The holiday celebrating women around the world is observed on March 8 every year
2017 Women's March on Washington
Credit: Benjamin Lowy/Getty

On Friday, March 8, women across the world will celebrate International Women’s Day 2019 with rallies, panels, social media tributes and by spending time with the other fearless females they love and admire.

What’s the history of this holiday, and what does it stand for? Here’s everything you need to know.

What is International Women’s Day?

International Women’s Day is celebrated on March 8 every year. According to the day’s official website, the holiday is “a global day celebrating the social, economic, cultural and political achievements of women.”

It is not hosted by any specific country, group or organization, so the day “belongs to all groups collectively everywhere.”

The organizers of the day encourage women across the world to host events and celebrate women in a way that encourages “unity, celebration, reflection, advocacy and action.”

RELATED VIDEO: See Prince Harry and Meghan Markle Step Out Together for International Women’s Day

When was International Women’s Day first celebrated?

International Women’s Day has been being celebrated for over a century. According to the website, the first unofficial celebration of the day in the United States was in 1908, when 15,000 women marched through New York City demanding voting rights and fair wages.

In 1909, the Socialist Party of America declared the first National Woman’s Day on Feb. 28. Women continued to celebrate National Women’s Day on the last Sunday of February each year until 1913.

The first global celebration of International Women’s Day was in 1911. In 1913 — once the holiday had become more widespread across the world — the date was changed to March 8.

What is the theme of this year’s International Women’s Day?

The theme of the 2019 International Women’s Day is #BalanceforBetter.

According to the holiday’s website, #BalanceforBetter advocates for gender balance in all areas of the world: from government offices to board rooms to media coverage. To celebrate online, organizers are encouraging people to use the hashtag #BalanceforBetter in any International Women’s Day posts.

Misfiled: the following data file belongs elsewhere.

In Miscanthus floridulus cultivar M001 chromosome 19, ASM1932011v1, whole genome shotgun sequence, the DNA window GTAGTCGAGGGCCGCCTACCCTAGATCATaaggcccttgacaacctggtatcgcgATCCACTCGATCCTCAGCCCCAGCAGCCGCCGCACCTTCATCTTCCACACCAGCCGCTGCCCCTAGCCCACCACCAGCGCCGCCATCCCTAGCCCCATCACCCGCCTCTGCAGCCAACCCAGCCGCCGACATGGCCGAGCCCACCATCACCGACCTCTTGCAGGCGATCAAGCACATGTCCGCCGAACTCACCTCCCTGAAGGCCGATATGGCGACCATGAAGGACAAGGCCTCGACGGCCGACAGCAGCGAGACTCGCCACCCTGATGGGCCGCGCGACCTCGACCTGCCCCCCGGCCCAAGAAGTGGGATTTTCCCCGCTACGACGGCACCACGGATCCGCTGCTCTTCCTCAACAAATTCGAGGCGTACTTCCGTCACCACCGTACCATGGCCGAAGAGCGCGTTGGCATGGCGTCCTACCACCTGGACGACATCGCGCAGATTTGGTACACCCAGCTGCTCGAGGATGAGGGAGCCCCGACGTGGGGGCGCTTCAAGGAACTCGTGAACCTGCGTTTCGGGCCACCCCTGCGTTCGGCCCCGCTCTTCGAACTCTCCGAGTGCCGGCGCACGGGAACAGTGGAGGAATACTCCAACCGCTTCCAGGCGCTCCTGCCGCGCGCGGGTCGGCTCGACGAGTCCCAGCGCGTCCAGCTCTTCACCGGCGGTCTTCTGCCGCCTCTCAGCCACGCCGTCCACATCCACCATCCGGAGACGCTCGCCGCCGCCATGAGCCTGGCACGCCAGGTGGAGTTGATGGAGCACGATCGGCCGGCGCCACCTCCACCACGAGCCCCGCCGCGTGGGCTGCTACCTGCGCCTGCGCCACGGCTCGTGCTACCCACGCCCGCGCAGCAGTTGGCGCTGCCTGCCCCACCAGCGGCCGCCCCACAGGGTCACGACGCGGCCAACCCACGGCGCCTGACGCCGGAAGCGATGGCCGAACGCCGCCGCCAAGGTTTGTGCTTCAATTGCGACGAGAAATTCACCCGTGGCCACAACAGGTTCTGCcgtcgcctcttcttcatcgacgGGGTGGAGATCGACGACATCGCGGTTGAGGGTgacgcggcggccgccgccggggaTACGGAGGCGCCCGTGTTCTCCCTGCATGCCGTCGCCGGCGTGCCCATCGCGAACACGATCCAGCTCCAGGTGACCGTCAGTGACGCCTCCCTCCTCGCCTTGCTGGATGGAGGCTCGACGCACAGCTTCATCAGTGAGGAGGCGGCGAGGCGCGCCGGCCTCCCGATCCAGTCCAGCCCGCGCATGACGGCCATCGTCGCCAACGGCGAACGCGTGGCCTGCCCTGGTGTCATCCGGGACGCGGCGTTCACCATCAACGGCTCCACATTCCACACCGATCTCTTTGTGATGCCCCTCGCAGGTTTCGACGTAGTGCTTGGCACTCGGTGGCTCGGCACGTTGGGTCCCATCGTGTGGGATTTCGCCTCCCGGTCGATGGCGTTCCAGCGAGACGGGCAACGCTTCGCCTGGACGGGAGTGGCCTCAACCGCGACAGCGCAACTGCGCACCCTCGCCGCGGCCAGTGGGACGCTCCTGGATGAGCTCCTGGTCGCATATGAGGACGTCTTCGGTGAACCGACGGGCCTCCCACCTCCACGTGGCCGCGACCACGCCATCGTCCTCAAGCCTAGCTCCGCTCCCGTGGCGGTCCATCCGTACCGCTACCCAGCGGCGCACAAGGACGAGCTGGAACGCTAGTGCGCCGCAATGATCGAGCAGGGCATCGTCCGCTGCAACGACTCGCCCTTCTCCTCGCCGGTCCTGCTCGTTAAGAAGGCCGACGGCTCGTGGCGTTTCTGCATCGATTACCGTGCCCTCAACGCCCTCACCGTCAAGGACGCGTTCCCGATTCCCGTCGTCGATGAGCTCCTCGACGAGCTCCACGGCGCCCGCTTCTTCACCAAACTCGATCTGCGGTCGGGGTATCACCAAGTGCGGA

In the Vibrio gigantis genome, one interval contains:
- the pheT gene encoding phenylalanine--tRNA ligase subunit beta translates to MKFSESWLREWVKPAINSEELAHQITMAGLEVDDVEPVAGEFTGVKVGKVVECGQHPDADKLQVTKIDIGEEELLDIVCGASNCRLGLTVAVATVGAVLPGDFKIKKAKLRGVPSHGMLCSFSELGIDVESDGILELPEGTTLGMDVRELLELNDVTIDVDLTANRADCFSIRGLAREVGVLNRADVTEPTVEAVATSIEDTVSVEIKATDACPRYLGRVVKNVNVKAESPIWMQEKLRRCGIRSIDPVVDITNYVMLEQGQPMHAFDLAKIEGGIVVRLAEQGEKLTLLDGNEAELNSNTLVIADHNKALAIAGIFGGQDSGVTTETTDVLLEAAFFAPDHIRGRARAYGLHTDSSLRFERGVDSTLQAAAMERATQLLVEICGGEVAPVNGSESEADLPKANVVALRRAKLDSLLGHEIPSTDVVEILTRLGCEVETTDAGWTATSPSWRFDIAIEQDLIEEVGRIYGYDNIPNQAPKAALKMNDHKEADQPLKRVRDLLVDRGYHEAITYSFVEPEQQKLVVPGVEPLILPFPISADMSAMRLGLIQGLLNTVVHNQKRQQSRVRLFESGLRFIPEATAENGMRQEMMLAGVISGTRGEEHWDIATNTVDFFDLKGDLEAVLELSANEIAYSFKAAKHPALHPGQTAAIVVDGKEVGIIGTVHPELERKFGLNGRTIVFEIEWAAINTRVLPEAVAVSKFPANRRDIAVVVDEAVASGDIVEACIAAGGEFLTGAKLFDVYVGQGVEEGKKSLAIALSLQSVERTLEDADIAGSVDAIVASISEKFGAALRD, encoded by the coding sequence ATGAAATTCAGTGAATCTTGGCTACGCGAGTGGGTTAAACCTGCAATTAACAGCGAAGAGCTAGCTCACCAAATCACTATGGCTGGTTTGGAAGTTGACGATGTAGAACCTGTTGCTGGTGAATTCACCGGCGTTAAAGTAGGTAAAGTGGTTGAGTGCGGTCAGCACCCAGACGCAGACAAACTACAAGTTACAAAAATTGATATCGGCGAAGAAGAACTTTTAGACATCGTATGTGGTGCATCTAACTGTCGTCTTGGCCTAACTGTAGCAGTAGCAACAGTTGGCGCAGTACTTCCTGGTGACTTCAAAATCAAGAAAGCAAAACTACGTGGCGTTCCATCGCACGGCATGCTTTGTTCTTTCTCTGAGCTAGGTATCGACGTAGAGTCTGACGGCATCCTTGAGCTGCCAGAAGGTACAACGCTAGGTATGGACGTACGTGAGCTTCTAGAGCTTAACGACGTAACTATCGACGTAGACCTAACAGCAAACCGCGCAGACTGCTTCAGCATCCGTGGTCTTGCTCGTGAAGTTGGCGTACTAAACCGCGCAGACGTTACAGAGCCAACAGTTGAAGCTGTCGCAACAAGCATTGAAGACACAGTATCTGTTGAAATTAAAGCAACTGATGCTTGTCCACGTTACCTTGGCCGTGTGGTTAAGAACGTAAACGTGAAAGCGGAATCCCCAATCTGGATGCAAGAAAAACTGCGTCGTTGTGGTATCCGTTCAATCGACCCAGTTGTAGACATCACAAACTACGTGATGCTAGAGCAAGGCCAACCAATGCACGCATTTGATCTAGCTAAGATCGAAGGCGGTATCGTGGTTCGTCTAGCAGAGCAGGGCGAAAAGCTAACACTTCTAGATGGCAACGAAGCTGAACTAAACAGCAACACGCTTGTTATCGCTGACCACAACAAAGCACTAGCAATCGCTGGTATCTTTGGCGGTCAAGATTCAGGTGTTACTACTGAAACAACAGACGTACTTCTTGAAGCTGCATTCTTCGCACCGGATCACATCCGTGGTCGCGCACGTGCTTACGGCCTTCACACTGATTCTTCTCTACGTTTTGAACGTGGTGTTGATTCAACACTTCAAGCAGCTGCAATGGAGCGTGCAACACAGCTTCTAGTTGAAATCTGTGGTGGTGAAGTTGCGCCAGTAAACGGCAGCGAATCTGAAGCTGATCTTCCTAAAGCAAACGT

“From grassroots activism to worldwide action, we are entering an exciting period of history where the world expects balance,” the website reads. “We notice its absence and celebrate its presence.”

Where are International Women’s Day celebrations taking place?

Each year, different International Women’s Day celebrations take place across the world in different forms — from conferences and panels, to rallies and protests.

Notable events this year include a march and rally in Los Angeles, a celebration in New York City where each woman will receive a flower with an inspirational message, and an International Women’s Day tea party for small business owners in Atlanta.

To see what events are happening in your city, you can check here.

What will celebs be doing to celebrate International Women’s Day?

In years past, celebrities like Kim Kardashian and Reese Witherspoon have paid tribute to the women in their lives on social media and elsewhere. (And of course, celebrity women celebrate their other A-list peers year-round.)

On Friday morning, Emma Watson posted an Instagram tribute for International Women’s day, writing, “Whether you’re marching, dancing, rising, resisting, protesting, striking, uniting or celebrating, wishing you all a wonderful #internationalwomensday.”

This year, Meghan Markle kicked off International Women’s Day by doing what she loves — using her voice to empower young women. The Duchess of Sussex joined a panel discussion on Friday hosted by King’s College London. Others on the panel included musician and activist Annie Lennox, model and activist Adwoa Aboah and former Prime Minister of Australia Julia Gillard.

And keep an eye out for these new playlists: Apple Music recruited visionary women in music including Cardi B, Camila Cabello, Pink, Brandi Carlile and Halsey to curate empowering playlists that highlight the bodies of work of their fellow female artists.